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The Dezeen guide to plastic in architecture, design and interiors

Thinking of using plastic in your project? Our latest Dezeen guide includes 11 types of plastic commonly used in architecture, design and interiors.

via Dezeen

Thinking of using plastic in your project? Our latest Dezeen guide includes more than 11 types of plastic commonly used in architecture, design and interiors, with links to hundreds of projects for inspiration.

Plastics are among the most versatile materials in existence. Defined by their plasticity, they have long carbon chains called polymers at their backbone and can be moulded, extruded or cast into any desired shape from films to textile fibres.

They can be divided into thermosetting plastics, which never soften once moulded, and thermoplastics, which can be melted and reshaped, making them more suited to recycling.

Plastics “are a co-product of fossil fuels”

Although certain plastics – such as rubber, which is derived from the rubber plant – occur naturally, most modern plastics are synthetic and more than 99 per cent are derived from fossil fuels.

This helps to make plastics more affordable than most other materials and sees them used to create millions of tonnes of single-use items every year.

“Part of why plastics are so cheap is that they are a co-product of fossil fuels,” explained designer Charlotte McCurdy, who has created a bioplastic made from algae.

“Petroleum or natural gas is pumped out of the ground and at the refinery, it is broken up into different lengths of molecule and catalytically cracked into useful monomers.”

79 per cent of all plastic is dumped in landfills

This refining process yields not just fuels such as gasoline and kerosene but also chemical byproducts such as ethylene and propylene, which are the most important feedstocks used to create plastics.

Once discarded, 79 per cent of all plastic is dumped in landfills or in the environment, where it will remain for thousands of years. Although this contributes to pollution, it also helps to sequester the carbon contained in the materials and prevents it from entering the atmosphere.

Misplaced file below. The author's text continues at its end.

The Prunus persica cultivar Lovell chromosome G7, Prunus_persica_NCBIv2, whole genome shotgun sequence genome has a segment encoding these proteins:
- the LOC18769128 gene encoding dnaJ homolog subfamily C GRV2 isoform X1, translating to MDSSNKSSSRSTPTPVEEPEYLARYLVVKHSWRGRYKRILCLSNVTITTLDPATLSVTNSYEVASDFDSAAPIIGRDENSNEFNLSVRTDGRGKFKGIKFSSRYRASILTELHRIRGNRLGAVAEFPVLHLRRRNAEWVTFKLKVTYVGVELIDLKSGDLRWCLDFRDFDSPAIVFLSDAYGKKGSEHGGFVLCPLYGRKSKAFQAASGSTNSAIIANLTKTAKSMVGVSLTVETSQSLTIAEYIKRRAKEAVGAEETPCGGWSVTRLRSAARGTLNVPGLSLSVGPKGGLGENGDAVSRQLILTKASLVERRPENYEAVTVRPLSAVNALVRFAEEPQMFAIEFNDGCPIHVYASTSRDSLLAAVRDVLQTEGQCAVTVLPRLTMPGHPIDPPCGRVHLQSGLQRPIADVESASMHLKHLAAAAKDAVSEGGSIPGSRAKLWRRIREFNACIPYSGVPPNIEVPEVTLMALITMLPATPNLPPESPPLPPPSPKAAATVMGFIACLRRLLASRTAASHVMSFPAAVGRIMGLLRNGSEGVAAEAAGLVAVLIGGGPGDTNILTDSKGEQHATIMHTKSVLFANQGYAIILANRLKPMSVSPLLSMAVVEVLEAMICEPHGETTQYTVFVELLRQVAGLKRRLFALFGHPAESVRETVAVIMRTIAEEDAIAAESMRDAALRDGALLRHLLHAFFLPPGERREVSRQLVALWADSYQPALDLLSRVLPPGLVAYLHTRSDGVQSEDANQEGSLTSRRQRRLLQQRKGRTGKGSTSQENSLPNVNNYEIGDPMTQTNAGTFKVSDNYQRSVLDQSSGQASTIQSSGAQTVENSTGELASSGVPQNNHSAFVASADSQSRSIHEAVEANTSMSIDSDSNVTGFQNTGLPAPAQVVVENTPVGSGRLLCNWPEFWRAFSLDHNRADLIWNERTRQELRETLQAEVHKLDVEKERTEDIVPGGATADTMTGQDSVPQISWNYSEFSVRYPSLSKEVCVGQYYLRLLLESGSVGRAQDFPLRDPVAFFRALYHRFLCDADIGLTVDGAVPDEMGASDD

Also known as glass-reinforced plastic or GRP, fibreglass is made by taking thin glass filaments, either loose or woven into cloth, and encasing them within a petrochemical resin.

The composite material is lighter and stronger than steel while being cheaper and more flexible than carbon fibre. As a result, fibreglass is used to create products where performance is key, including skis as well as the rotor blades of helicopters and wind turbines.

Architects have made use of the material to create tall, lightweight structures such as BIG’s 2016 Serpentine Pavilion (above), which was formed from 1,900 translucent blocks, and a tubular installation designed by Neri Oxman and erected by a swarm of autonomous robots.

See projects featuring fibreglass ›


Acrylic is a catchall term used to describe a range of different resins derived from acrylic acid. These can be suspended in water to create paint or spun into fibres that can be used to make clothing or as precursors for carbon fibre.

When cast into sheets, the thermoplastic is known as plexiglass and used as a low-cost, shatter-resistant alternative for glass due to its exceptional optical clarity. This application was pioneered during the second world war when it was used to form fighter jet windows and submarine periscopes.

More recently, English architecture firm HAL used giant plexiglass panels to form a 35-metre-high swimming pool bridge connecting two buildings in London (above) while designer Christophe Gernigon turned the material into suspended hoods for socially distanced dining.

Furniture made from acrylic can reflect light or disappear into its surroundings, as demonstrated by the see-through counter that Yota Kakuda created for Bake Kitasenju brasserie and Say Architects‘ ghostly interior for the Lika Lab boutique in Hangzhou.

See projects featuring acrylic ›

Read on >>>> Source: The Dezeen guide to plastic in architecture, design and interiors

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